Report on Kilauea (United States) — 24 September-30 September 2014
Smithsonian / US Geological Survey Weekly Volcanic Activity Report,
24 September-30 September 2014
Managing Editor: Sally Kuhn Sennert
Please cite this report as:
Global Volcanism Program, 2014. Report on Kilauea (United States). In: Sennert, S K (ed.), Weekly Volcanic Activity Report, 24 September-30 September 2014. Smithsonian Institution and US Geological Survey.
19.421°N, 155.287°W; summit elev. 1222 m
All times are local (unless otherwise noted)
During 23-30 September HVO reported that the circulating lava lake occasionally rose and fell in the deep pit within Kilauea's Halema'uma'u Crater. Gas emissions remained elevated. The plume from the vent continued to deposit variable amounts of ash, spatter, and Pele's hair onto nearby areas; smaller particles may have been dropped several kilometers away. Small collapses from the inner wall occasionally occurred and on 24 September produced a small brown plume from the vent. At Pu'u 'O'o Crater, glow emanated from several outgassing openings in the crater floor. Volcanologists on an overflight on 26 September observed sloshing lava in the pits.
The 27 June NE-trending lava flow remained active upslope from the leading edge. By 22 September the flow had extended 16.4 km from the vent (measured in a straight line), placing the active flow front within the NW portion of the Kaohe Homesteads, a vacant forested portion of the subdivision, 2.3 km upslope from Apa`a Street and 3.3 km from Pahoa Village Road. Two slow-moving lobes behind the flow front advanced; the nearest lobe was about 125 m behind the stalled front. During an overflight on 29 September volcanologists observed breakouts where the flow first entered the crack system about 8 km behind the stalled front, and where it exited the system about 3 km upslope from the front. The Aviation Color Code remained at Orange and the Volcano Alert Level remained at Warning.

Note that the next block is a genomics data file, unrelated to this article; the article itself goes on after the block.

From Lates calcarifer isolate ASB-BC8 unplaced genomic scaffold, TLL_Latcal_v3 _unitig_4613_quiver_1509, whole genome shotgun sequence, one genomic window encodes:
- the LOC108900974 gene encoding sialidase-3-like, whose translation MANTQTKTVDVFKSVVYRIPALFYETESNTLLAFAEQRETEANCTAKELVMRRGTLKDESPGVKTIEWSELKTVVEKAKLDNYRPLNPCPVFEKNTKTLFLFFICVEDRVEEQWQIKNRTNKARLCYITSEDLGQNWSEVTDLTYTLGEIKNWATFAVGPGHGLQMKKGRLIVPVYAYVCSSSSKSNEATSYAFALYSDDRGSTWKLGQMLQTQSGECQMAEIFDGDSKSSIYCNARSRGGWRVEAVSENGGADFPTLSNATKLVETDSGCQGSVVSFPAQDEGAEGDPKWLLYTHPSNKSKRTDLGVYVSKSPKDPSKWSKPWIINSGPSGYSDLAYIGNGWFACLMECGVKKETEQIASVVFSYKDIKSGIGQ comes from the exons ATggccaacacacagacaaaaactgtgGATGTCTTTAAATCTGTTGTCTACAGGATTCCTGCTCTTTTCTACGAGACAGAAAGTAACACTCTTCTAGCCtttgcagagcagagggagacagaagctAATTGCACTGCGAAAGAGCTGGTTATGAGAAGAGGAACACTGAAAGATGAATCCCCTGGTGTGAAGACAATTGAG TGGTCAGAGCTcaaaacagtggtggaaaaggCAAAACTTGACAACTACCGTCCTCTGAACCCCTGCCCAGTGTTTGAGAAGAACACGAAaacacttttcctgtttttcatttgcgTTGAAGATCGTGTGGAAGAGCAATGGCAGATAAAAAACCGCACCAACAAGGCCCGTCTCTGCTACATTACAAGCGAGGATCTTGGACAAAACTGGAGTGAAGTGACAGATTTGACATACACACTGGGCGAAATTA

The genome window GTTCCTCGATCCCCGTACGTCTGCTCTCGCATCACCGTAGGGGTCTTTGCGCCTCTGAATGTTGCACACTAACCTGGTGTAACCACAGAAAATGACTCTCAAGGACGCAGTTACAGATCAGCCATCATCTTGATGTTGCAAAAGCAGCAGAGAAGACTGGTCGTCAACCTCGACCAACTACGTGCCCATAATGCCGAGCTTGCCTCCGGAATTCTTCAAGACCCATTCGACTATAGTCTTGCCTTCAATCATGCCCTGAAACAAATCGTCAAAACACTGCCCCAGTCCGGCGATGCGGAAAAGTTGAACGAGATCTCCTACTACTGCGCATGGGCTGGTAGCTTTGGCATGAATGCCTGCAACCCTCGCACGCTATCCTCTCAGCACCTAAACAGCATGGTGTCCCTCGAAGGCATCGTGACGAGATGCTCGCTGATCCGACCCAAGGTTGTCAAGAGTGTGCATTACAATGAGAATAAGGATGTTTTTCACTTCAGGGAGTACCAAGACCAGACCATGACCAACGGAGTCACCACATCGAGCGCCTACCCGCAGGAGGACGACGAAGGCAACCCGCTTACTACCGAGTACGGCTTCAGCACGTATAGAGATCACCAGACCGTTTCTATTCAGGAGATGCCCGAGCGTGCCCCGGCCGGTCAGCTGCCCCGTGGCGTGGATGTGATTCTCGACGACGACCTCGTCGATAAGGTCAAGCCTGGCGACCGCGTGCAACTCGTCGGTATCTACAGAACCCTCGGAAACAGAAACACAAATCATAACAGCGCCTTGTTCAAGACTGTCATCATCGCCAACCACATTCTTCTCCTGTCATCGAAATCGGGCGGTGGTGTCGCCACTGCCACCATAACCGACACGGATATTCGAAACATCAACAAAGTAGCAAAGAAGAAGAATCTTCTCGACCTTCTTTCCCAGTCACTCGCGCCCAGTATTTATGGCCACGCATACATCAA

Geological Summary. Kilauea overlaps the E flank of the massive Mauna Loa shield volcano in the island of Hawaii. Eruptions are prominent in Polynesian legends; written documentation since 1820 records frequent summit and flank lava flow eruptions interspersed with periods of long-term lava lake activity at Halemaumau crater in the summit caldera until 1924. The 3 x 5 km caldera was formed in several stages about 1,500 years ago and during the 18th century; eruptions have also originated from the lengthy East and Southwest rift zones, which extend to the ocean in both directions. About 90% of the surface of the basaltic shield volcano is formed of lava flows less than about 1,100 years old; 70% of the surface is younger than 600 years. The long-term eruption from the East rift zone between 1983 and 2018 produced lava flows covering more than 100 km2, destroyed hundreds of houses, and added new coastline.